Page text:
The Financial Conduct Authority is considering banning certain commission models in the motor finance sector due to its concerns about harm to consumers.
The final report from the FCA on its review of the motor finance market has been published today, around six months later than it was originally expected.
The FCA said it uncovered “serious concerns about the way in which lenders are choosing to reward car retailers and other credit brokers”.
And it believes some existing obligations around pre-contract disclosure and explanations, and affordability assessments, are not being met by dealers and brokers.
It was worried about commission models which allow brokers and dealers to set the customer interest rate and thus earn higher commission, which can lead to conflicts of interest and consumers paying more for their motor finance.
The FCA is assessing the options for intervening in the market which would address the harm it has identified.
This could include strengthening existing FCA rules or other steps such as banning certain types of commission model or limiting broker discretion.
Jonathan Davidson, executive director of supervision – retail and authorisations at the FCA said: “We found that some motor dealers are overcharging unsuspecting customers over a thousand pounds in interest charges in order to obtain bigger commission payouts for themselves.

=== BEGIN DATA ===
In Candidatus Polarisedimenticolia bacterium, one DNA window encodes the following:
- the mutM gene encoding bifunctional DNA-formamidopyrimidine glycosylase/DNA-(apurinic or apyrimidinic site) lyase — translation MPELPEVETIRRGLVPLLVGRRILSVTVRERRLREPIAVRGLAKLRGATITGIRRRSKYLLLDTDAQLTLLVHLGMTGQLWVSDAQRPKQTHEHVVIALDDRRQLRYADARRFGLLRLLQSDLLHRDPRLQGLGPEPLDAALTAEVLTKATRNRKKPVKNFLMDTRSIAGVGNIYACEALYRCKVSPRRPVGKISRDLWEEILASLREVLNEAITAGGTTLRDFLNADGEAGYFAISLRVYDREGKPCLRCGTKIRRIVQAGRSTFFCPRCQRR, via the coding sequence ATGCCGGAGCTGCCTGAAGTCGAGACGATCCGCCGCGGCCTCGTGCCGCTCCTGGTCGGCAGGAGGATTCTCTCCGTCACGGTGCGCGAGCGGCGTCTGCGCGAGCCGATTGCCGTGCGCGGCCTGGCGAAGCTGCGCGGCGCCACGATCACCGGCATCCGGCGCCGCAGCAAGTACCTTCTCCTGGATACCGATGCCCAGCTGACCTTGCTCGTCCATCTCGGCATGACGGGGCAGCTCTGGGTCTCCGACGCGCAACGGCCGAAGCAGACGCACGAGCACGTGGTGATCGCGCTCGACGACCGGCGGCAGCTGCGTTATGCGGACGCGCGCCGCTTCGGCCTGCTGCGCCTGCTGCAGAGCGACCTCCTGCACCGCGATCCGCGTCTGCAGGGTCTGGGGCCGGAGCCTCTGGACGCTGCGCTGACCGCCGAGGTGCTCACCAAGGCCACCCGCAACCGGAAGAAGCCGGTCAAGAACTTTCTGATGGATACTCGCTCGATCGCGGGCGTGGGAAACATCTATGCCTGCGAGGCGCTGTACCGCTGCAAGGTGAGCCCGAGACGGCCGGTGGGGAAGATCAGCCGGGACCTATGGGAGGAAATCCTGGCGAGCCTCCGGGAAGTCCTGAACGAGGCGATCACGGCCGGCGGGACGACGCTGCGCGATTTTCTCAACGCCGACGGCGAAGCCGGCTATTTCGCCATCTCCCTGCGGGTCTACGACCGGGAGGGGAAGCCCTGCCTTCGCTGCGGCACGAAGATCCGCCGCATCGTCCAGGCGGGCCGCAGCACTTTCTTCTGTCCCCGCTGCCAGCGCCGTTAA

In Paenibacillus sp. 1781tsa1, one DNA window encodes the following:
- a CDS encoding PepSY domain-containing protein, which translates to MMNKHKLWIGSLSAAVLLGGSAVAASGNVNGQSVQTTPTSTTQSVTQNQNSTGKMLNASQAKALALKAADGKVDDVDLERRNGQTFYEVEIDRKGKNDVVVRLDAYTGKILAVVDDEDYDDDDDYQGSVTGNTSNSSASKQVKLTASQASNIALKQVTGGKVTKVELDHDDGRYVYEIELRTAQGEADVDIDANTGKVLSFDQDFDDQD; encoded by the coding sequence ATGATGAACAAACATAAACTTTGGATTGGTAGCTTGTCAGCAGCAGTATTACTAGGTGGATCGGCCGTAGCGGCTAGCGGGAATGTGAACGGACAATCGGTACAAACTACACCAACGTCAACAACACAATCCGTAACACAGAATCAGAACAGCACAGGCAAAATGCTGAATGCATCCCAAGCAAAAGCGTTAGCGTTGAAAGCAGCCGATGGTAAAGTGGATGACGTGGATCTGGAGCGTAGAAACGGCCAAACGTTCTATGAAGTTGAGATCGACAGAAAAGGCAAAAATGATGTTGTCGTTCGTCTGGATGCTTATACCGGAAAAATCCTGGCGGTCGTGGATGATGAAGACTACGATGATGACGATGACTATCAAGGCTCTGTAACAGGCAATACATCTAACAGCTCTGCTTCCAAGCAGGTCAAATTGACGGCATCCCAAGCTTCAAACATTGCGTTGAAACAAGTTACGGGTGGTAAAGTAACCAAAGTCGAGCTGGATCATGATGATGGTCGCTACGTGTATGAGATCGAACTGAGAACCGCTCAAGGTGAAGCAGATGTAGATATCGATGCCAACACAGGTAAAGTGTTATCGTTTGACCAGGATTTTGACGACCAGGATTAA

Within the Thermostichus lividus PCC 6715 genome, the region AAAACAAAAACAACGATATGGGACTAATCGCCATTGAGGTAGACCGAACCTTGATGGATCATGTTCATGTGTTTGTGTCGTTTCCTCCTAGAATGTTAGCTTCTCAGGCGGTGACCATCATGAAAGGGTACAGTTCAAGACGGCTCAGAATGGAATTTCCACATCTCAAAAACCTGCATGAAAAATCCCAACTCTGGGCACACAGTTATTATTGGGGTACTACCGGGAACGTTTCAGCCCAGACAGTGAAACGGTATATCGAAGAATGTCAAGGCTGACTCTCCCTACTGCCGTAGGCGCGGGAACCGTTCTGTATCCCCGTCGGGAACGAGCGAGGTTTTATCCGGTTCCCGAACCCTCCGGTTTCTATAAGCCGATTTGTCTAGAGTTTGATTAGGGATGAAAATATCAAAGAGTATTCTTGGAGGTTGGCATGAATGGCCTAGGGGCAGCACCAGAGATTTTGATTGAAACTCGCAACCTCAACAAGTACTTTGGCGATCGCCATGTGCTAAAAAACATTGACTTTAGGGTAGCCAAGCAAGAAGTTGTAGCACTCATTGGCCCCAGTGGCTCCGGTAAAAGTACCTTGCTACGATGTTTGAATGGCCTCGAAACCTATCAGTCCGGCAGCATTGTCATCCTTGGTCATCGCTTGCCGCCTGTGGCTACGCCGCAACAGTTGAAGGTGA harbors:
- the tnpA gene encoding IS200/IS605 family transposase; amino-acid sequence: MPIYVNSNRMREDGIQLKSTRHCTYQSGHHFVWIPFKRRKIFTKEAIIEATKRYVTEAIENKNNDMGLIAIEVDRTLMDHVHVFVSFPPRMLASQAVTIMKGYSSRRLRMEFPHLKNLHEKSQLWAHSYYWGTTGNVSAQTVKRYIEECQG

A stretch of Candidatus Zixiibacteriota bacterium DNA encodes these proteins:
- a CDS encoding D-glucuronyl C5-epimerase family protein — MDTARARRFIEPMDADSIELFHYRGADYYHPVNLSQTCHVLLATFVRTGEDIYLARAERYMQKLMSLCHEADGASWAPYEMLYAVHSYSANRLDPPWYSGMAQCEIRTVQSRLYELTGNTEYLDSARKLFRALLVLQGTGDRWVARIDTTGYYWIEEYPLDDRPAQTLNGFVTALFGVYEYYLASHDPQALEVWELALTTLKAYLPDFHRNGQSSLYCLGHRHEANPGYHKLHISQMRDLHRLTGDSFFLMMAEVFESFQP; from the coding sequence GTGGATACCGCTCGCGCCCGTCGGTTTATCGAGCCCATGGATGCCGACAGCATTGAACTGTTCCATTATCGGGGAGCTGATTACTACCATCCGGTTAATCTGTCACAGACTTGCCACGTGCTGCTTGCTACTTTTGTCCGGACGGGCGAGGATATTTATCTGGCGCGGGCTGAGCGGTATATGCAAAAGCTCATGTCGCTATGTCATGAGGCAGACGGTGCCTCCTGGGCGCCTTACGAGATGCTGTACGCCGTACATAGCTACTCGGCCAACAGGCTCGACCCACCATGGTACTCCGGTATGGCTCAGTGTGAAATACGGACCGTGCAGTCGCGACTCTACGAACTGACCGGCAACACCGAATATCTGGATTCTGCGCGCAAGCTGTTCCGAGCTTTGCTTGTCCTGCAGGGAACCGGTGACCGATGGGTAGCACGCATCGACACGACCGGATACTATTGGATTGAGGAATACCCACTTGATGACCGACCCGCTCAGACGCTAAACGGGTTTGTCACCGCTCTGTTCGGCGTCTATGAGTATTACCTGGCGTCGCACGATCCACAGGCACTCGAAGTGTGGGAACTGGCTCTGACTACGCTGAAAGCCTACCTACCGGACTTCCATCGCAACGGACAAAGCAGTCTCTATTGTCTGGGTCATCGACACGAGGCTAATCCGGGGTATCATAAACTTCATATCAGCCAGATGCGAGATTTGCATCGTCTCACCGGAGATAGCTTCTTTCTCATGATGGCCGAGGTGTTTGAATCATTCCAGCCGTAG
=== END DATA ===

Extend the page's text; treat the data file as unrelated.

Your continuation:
“We estimate this could be costing consumers £300m annually. This is unacceptable and we will act to address harm caused by this business model.”
“We also have concerns that firms may be failing to meet their existing obligations in relation to pre-contract disclosure and explanations, and affordability assessments. This is simply not good enough and we expect firms to review their operations to address our concerns.”
As part of its work the FCA also carried out mystery shopping of firms. The FCA found that where disclosures were given, these were not always complete, clear or easy to understand and as a result customers may not be given enough information to enable informed decisions.
The FCA was also not satisfied that all lenders were complying with the rules on assessing creditworthiness including affordability.
The FCA will follow up with individual firms where failures were identified but expects all firms, both lenders and brokers, to review their policies, procedures and controls to ensure they are complying with all relevant regulatory requirements and are treating customers fairly.